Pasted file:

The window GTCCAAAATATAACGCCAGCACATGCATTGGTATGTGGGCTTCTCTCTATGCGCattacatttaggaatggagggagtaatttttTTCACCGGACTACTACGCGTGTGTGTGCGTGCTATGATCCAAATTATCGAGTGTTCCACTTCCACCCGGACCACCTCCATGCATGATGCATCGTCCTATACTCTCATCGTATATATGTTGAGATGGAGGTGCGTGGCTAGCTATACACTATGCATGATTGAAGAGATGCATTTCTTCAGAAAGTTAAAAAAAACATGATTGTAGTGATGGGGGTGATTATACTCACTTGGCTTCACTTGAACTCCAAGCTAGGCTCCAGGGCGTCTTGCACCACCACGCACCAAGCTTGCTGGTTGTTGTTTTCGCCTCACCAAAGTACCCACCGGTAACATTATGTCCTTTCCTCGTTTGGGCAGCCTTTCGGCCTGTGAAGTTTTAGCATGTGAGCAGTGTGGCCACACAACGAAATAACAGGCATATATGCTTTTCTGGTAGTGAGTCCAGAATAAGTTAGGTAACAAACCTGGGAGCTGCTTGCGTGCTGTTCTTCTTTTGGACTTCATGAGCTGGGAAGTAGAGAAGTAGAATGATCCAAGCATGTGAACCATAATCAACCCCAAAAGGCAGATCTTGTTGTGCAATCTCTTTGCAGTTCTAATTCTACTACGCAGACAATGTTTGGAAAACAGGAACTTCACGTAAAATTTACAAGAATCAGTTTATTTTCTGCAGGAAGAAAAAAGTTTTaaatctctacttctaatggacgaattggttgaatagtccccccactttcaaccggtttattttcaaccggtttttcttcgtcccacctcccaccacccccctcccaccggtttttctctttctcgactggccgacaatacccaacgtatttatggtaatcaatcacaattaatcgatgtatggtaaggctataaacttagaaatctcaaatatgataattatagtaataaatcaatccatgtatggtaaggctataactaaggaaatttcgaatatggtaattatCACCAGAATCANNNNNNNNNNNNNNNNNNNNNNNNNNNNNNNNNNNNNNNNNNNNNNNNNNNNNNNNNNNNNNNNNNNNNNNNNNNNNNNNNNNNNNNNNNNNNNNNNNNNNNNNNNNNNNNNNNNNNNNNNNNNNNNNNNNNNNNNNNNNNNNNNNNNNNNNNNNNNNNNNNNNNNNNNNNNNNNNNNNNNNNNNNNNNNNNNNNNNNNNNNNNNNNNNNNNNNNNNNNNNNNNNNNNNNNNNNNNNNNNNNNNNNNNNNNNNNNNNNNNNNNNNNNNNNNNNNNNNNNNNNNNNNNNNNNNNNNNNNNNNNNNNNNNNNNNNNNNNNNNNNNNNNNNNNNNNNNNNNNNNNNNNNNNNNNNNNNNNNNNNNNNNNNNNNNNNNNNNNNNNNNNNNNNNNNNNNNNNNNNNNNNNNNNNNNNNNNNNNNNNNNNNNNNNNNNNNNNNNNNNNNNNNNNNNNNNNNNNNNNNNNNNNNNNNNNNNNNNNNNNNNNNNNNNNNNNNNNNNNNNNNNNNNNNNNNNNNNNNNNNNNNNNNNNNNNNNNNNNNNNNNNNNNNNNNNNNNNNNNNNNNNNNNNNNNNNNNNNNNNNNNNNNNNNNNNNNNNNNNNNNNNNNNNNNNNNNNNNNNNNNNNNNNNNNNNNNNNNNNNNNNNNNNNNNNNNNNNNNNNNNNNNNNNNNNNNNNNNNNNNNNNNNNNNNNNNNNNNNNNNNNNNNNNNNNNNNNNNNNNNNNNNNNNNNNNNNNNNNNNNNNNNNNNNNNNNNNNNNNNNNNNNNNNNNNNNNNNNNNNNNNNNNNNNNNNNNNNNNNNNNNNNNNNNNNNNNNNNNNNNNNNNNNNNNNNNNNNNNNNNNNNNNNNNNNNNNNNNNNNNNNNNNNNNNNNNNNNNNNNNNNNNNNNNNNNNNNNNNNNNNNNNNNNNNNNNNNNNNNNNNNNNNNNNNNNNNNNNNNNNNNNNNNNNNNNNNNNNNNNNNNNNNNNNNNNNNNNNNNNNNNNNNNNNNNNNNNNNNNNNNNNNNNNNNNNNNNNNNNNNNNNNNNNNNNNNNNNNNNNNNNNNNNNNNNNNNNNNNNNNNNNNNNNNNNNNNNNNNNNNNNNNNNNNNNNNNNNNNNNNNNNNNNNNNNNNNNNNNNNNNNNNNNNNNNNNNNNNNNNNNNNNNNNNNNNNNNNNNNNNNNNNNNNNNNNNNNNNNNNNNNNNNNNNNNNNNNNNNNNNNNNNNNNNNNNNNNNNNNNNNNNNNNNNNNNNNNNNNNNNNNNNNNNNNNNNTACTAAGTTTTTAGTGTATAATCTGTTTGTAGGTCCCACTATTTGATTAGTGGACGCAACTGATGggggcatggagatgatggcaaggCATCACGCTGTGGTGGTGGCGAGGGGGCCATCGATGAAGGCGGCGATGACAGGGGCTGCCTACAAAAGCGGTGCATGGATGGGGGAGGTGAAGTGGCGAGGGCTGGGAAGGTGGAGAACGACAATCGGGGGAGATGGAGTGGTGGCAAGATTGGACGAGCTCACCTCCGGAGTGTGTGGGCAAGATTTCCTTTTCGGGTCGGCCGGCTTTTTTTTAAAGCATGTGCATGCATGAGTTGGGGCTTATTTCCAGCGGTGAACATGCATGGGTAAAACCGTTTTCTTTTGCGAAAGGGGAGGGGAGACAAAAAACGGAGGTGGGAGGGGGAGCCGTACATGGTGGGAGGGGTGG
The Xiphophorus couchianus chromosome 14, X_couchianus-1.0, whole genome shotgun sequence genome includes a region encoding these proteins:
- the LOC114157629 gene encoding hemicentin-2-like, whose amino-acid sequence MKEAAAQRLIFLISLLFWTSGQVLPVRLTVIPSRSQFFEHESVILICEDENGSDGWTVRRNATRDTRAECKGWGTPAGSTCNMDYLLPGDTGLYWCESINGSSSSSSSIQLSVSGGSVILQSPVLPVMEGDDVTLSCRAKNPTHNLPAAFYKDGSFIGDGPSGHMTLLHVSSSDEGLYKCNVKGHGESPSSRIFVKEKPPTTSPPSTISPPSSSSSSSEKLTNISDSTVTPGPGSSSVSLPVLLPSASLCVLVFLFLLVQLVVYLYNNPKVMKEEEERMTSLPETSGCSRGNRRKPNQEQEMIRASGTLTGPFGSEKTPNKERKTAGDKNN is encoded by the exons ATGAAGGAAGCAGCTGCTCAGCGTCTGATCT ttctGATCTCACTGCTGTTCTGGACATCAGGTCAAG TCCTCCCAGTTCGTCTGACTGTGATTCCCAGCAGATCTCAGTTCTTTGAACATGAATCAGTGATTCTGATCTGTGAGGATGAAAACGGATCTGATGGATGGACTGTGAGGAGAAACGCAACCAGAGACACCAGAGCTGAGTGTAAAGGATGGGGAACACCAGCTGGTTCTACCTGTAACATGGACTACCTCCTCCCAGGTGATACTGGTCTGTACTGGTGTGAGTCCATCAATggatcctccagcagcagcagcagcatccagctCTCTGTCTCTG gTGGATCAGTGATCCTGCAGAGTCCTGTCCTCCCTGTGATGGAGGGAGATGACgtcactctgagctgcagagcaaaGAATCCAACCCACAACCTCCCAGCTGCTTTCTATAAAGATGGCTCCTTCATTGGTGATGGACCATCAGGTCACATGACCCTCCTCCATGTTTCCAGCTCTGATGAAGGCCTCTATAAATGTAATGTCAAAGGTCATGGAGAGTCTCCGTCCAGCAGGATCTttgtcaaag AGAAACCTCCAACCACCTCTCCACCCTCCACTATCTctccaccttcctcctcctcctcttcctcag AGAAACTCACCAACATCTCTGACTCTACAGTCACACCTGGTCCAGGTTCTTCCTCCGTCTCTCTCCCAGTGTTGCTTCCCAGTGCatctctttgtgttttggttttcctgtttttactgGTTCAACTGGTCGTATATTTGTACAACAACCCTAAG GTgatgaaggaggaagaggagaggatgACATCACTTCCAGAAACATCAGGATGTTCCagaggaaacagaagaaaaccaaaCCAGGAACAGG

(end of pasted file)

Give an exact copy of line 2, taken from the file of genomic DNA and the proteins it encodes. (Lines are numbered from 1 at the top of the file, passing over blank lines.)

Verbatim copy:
The Xiphophorus couchianus chromosome 14, X_couchianus-1.0, whole genome shotgun sequence genome includes a region encoding these proteins: